Latest Lateral line Stories
A new study on the schooling habits of fish could provide new insights into the social behaviors and natural variations of humans.
Researchers writing in the Proceedings of the Royal Society A say they have developed a new robotic fish that has lateral line sensing capabilities.
University of Rhode Island marine biologist Jacqueline Webb gets an occasional strange look when she brings fish to the Orthopedics Research Lab at Rhode Island Hospital.
A new study finds that sharks, paddlefishes and certain other aquatic vertebrates have a sixth sense: the ability to detect weak electrical fields in the water, and to use this information to detect prey, communicate and orient themselves.
This image may bring to mind a patchwork quilt, or a picture taken from a gallery of abstract paintings, but the artisan behind it is actually Mother Nature, with a little help from scientists at the European Molecular Biology Laboratory (EMBL) in Heidelberg, Germany.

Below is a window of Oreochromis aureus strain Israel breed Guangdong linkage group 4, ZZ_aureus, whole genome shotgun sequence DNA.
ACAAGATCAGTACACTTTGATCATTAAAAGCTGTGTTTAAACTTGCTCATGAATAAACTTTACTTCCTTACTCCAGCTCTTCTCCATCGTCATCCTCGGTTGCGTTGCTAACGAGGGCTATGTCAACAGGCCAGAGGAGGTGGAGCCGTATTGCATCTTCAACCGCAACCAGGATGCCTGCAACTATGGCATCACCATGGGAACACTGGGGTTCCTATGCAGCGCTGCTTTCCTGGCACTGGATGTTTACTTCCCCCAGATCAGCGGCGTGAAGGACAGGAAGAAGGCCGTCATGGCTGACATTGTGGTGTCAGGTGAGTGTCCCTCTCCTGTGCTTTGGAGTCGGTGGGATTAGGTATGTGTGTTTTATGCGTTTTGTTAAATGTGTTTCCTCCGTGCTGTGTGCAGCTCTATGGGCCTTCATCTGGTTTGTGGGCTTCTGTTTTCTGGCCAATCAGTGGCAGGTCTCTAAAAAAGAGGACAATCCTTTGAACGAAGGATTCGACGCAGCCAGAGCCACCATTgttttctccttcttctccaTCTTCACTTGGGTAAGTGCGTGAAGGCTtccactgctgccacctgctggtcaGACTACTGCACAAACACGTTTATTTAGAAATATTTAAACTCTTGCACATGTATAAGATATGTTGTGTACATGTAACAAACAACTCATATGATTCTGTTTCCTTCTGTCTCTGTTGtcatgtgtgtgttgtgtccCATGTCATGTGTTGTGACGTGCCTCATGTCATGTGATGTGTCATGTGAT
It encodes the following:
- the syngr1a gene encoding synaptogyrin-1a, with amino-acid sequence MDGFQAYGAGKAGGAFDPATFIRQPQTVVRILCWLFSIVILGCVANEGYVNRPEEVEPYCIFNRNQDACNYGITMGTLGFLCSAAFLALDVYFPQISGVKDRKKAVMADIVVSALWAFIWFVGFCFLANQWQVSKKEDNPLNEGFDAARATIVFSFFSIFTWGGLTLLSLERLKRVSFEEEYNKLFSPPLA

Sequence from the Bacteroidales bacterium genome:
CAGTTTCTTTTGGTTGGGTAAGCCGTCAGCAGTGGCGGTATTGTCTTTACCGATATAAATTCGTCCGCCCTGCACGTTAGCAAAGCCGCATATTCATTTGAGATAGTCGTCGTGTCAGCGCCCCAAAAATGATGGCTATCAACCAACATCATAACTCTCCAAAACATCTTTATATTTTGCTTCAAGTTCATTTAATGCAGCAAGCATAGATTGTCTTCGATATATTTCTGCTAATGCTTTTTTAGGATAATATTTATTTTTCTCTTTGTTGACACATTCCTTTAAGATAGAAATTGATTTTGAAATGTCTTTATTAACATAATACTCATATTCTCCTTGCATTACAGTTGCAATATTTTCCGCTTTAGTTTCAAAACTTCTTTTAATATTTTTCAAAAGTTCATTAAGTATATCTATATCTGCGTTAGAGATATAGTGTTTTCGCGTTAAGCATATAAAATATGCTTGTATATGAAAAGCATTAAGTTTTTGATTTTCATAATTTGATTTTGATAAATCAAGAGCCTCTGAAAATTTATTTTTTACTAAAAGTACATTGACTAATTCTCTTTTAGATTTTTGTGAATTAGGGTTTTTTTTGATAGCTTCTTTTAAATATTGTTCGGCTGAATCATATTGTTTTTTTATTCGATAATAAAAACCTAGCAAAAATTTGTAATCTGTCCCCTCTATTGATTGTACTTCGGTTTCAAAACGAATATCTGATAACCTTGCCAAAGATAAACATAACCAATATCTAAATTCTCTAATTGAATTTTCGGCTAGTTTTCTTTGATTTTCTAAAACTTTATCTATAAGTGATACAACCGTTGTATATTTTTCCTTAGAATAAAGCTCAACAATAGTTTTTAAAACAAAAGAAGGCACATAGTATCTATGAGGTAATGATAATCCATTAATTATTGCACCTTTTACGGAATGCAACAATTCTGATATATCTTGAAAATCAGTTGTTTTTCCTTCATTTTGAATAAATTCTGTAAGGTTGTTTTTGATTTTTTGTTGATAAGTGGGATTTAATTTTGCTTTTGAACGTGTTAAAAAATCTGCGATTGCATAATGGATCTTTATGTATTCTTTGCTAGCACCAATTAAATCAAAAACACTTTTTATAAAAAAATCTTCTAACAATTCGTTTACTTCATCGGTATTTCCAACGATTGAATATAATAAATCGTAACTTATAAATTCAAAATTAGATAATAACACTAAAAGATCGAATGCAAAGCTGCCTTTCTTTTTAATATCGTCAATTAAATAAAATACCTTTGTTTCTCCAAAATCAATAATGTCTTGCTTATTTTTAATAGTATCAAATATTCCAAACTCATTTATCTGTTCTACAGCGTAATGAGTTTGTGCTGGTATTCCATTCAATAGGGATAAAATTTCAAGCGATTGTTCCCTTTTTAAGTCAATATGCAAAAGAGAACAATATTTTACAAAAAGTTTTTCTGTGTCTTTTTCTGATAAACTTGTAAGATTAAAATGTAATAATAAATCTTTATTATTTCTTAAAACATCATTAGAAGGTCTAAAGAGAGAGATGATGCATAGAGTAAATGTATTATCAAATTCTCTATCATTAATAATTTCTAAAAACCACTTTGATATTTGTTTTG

Clever as a blind fish, the underwater robot "Snookie" can orient itself in murky waters with an artificial sensory organ inspired by the so-called lateral-line system, found in fish and some amphibians.
Fish and some amphibians possess a unique sensory capability in the so-called lateral-line system.
Most fish rely primarily on their vision to find prey to feed upon, but a University of Rhode Island biologist and her colleagues have demonstrated that a group of African cichlids feeds by using its lateral line sensory system to detect minute vibrations made by prey hidden in the sediments.
Sharks are known for their almost uncanny ability to detect electrical signals while hunting and navigating. Now researchers have traced the origin of those electrosensory powers to the same type of embryonic cells that gives rise to many head and facial features in humans.
- A transitional zone between two communities containing the characteristic species of each.